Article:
Read more: Link below:

The Lure of Capri - History, glitterati and literary icons

What is it about this tiny, sun-drenched island off the coast of Naples that has made it so irresistible for so long?  


This is a fascinating and extremely well-researched article. Concert at dawn in the Grotto of Matermania.

By Tony Perrottet




Tony says about Capri; "The magic endures".


Ivan Turgenev raved about Capri in an 1871 letter as “The entire enchanted place is a virtual temple to the goddess of Nature, the incarnation of beauty.” (Green on Capri by Shirley Hazzard)

Dancing has an Ancient History on Capri

by Antonella Maresca | photos by Raffaele Lello Mastroianni


Classical, modern or tap. Dancing has an ancient history on Capri, made up of hard work, passion and some success.

The passion for the art of dance on the island has never ceased to exist.


Article continues, click on CapriReview..



This is a fantastic and informative article on Capri, with spectacular images.


World-renowned for its brightly-colored villages clinging to hillsides, and bustling towns and islands—think Capri, Positano, Ravello—where jet-setters and tourists alike bump elbows, when you make your way to this slice of Italian paradise, you’ll find it sophisticated, elegant, yet secluded and private all at once...

A New World of Delights: Capri — Posted by Rachel Hope Cleves March 17, 2014

Highly recommended! A delightful and well-researched article about visiting Capri in the winter time, it should be read by any visitor interested in the history and culture of the island.


Here is an excerpt from the article: 

"Visiting Capri, in person and on the page, has opened a new world of delights for me as well. Not only has it led me to discover a new set of historical characters, strangers to me only a month ago, it has led me to an exciting reconceptualization of where my research may be going. For months I’ve noticed that my blog has been morphing. What began, ostensibly, as a research journal about the history of Americans learning to cook in Paris – with glimpses of my own adventures in the city’s markets and restaurants – has become increasingly colonized by observations of the intersection between culinary pleasures and erotic pleasures in the lives and writings of my research subjects – with glimpses of my own culinary adventures in between (the autobiographical part of that equation will not be expanding). Having just completed a book in the history of sexuality, I thought perhaps this overlap between sex and food was just an after-shadow, my lingering curiosity about those earlier research questions."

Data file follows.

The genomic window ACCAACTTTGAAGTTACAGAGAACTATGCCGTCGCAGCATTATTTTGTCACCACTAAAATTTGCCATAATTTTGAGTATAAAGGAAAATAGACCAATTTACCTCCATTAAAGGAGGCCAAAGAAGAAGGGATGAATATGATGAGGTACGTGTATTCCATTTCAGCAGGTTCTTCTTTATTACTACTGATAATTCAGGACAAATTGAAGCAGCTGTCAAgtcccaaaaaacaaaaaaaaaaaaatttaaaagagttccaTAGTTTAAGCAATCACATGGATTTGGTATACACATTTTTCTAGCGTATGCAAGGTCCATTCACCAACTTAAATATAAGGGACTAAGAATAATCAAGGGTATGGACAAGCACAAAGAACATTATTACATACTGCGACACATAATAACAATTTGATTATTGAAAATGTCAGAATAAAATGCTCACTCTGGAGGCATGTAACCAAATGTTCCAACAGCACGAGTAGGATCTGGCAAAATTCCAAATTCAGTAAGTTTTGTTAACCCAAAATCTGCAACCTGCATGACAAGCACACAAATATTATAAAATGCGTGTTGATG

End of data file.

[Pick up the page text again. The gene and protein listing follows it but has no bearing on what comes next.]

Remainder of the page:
A Shared Passion: BOOKS

Take a book, leave a book. That’s the only rule for sharing a passion for reading on Capri too. The Little Free Library, created in the United States a few years ago, has landed on the azure isle, in Via Don Giobbe Ruocco 28, not far from the harbor.

What does it consist of? That’s simple: there’s a box installed in a wall, with lots of books inside. You open the door, take the book you want to read and leave a book you want to share. It couldn’t be simpler, and it’s all completely free.

Costanza Cerrotta got the idea after coming across the website of the organization that came up with the original idea for this new way of sharing knowledge and culture: So, after enrolling in the organization, Costanza received an identification number which enables the geolocation of the box to be added to Google Maps.

The box on Capri has already proved to be unique. There are lots of books in a range of different languages inside it, as proof that it’s not just the Capri residents or Italian tourists visiting the island who enjoy sharing the pleasure of a good book.

Please reload

bottom of page